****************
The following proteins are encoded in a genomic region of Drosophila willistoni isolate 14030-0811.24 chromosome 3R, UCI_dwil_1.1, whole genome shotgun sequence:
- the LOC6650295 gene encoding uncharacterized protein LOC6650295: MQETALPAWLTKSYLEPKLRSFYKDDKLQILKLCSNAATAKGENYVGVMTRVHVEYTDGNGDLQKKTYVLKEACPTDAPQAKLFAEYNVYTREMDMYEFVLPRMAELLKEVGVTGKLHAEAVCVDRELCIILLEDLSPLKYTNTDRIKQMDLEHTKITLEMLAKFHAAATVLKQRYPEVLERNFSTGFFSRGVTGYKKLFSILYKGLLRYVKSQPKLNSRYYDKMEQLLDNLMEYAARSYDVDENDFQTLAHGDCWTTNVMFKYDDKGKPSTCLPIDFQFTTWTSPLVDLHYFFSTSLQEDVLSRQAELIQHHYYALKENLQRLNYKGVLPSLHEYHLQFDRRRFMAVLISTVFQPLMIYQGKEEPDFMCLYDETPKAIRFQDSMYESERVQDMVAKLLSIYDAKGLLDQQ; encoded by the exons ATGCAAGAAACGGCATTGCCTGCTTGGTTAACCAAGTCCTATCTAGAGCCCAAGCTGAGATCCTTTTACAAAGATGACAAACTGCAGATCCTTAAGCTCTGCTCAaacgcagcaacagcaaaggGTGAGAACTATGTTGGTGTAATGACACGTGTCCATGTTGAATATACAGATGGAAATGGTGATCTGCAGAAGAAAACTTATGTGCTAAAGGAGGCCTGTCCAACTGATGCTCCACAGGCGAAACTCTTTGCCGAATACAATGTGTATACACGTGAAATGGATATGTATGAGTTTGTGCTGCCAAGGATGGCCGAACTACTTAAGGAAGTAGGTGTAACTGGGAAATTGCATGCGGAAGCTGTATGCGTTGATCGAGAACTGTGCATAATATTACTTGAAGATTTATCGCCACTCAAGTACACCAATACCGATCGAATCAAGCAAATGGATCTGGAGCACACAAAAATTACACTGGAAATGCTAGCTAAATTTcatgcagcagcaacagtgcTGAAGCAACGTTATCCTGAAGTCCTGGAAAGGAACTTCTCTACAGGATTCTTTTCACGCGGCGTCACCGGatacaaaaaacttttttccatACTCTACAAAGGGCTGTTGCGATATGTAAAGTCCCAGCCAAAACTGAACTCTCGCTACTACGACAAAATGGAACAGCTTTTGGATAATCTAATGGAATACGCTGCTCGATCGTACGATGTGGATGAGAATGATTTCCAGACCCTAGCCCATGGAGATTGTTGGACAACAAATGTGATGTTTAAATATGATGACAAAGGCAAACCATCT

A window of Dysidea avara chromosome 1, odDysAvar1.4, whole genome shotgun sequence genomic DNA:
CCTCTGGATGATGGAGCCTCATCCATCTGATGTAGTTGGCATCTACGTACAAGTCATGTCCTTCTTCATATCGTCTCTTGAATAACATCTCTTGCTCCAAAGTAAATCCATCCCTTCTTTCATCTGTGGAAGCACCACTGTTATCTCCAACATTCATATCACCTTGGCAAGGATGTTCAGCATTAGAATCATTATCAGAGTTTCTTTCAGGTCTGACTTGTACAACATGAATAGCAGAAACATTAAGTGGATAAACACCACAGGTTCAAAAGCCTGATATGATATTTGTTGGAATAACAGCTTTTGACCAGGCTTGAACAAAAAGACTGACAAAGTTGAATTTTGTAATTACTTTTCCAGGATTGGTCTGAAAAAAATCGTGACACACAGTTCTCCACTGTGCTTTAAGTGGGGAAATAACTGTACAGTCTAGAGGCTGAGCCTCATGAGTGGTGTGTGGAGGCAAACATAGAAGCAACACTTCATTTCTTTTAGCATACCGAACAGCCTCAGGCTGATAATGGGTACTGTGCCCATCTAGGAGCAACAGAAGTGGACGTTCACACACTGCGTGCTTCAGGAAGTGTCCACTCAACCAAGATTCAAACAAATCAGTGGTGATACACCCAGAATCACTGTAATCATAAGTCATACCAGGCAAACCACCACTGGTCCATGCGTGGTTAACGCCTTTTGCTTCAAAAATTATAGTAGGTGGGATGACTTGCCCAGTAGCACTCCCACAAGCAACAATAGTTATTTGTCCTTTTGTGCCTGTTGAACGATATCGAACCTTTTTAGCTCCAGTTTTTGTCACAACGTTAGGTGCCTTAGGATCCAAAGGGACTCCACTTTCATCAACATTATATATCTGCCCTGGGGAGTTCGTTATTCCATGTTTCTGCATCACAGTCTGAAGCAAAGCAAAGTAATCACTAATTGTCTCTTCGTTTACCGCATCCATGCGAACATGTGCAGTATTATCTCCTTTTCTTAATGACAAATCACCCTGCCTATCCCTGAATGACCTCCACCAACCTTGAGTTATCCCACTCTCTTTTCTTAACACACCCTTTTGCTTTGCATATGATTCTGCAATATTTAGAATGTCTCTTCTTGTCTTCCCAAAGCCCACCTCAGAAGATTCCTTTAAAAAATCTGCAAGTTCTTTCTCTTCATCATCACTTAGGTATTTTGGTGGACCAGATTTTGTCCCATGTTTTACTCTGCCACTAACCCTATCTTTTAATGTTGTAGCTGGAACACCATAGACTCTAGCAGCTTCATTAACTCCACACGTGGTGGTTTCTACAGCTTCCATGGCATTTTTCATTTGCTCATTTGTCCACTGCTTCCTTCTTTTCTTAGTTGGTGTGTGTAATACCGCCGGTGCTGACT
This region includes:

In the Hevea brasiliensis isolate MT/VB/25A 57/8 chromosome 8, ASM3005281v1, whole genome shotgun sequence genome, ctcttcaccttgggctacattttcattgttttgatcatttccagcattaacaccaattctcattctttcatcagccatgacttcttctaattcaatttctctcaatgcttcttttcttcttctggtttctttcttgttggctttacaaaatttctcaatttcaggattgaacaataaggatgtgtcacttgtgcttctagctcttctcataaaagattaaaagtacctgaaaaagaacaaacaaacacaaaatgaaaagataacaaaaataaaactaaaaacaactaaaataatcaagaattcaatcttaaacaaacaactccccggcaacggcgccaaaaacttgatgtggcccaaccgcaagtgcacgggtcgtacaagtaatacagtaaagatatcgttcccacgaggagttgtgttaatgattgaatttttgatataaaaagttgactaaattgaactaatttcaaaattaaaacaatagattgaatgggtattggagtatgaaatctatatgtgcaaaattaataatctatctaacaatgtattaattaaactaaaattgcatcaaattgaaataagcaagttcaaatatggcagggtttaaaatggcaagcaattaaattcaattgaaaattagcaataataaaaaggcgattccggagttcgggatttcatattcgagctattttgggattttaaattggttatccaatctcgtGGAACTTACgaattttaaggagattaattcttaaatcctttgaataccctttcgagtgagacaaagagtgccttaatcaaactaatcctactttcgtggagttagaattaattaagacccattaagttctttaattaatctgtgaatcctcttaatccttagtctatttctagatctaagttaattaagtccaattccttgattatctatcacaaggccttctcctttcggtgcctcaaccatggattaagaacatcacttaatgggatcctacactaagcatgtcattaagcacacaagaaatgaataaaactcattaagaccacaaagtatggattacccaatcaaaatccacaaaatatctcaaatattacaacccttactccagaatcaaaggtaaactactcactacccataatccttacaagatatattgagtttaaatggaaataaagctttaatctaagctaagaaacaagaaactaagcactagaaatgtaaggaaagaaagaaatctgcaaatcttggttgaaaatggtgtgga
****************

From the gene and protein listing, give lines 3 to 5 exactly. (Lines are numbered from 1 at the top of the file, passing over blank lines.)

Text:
A window of Dysidea avara chromosome 1, odDysAvar1.4, whole genome shotgun sequence genomic DNA:
CCTCTGGATGATGGAGCCTCATCCATCTGATGTAGTTGGCATCTACGTACAAGTCATGTCCTTCTTCATATCGTCTCTTGAATAACATCTCTTGCTCCAAAGTAAATCCATCCCTTCTTTCATCTGTGGAAGCACCACTGTTATCTCCAACATTCATATCACCTTGGCAAGGATGTTCAGCATTAGAATCATTATCAGAGTTTCTTTCAGGTCTGACTTGTACAACATGAATAGCAGAAACATTAAGTGGATAAACACCACAGGTTCAAAAGCCTGATATGATATTTGTTGGAATAACAGCTTTTGACCAGGCTTGAACAAAAAGACTGACAAAGTTGAATTTTGTAATTACTTTTCCAGGATTGGTCTGAAAAAAATCGTGACACACAGTTCTCCACTGTGCTTTAAGTGGGGAAATAACTGTACAGTCTAGAGGCTGAGCCTCATGAGTGGTGTGTGGAGGCAAACATAGAAGCAACACTTCATTTCTTTTAGCATACCGAACAGCCTCAGGCTGATAATGGGTACTGTGCCCATCTAGGAGCAACAGAAGTGGACGTTCACACACTGCGTGCTTCAGGAAGTGTCCACTCAACCAAGATTCAAACAAATCAGTGGTGATACACCCAGAATCACTGTAATCATAAGTCATACCAGGCAAACCACCACTGGTCCATGCGTGGTTAACGCCTTTTGCTTCAAAAATTATAGTAGGTGGGATGACTTGCCCAGTAGCACTCCCACAAGCAACAATAGTTATTTGTCCTTTTGTGCCTGTTGAACGATATCGAACCTTTTTAGCTCCAGTTTTTGTCACAACGTTAGGTGCCTTAGGATCCAAAGGGACTCCACTTTCATCAACATTATATATCTGCCCTGGGGAGTTCGTTATTCCATGTTTCTGCATCACAGTCTGAAGCAAAGCAAAGTAATCACTAATTGTCTCTTCGTTTACCGCATCCATGCGAACATGTGCAGTATTATCTCCTTTTCTTAATGACAAATCACCCTGCCTATCCCTGAATGACCTCCACCAACCTTGAGTTATCCCACTCTCTTTTCTTAACACACCCTTTTGCTTTGCATATGATTCTGCAATATTTAGAATGTCTCTTCTTGTCTTCCCAAAGCCCACCTCAGAAGATTCCTTTAAAAAATCTGCAAGTTCTTTCTCTTCATCATCACTTAGGTATTTTGGTGGACCAGATTTTGTCCCATGTTTTACTCTGCCACTAACCCTATCTTTTAATGTTGTAGCTGGAACACCATAGACTCTAGCAGCTTCATTAACTCCACACGTGGTGGTTTCTACAGCTTCCATGGCATTTTTCATTTGCTCATTTGTCCACTGCTTCCTTCTTTTCTTAGTTGGTGTGTGTAATACCGCCGGTGCTGACT
This region includes: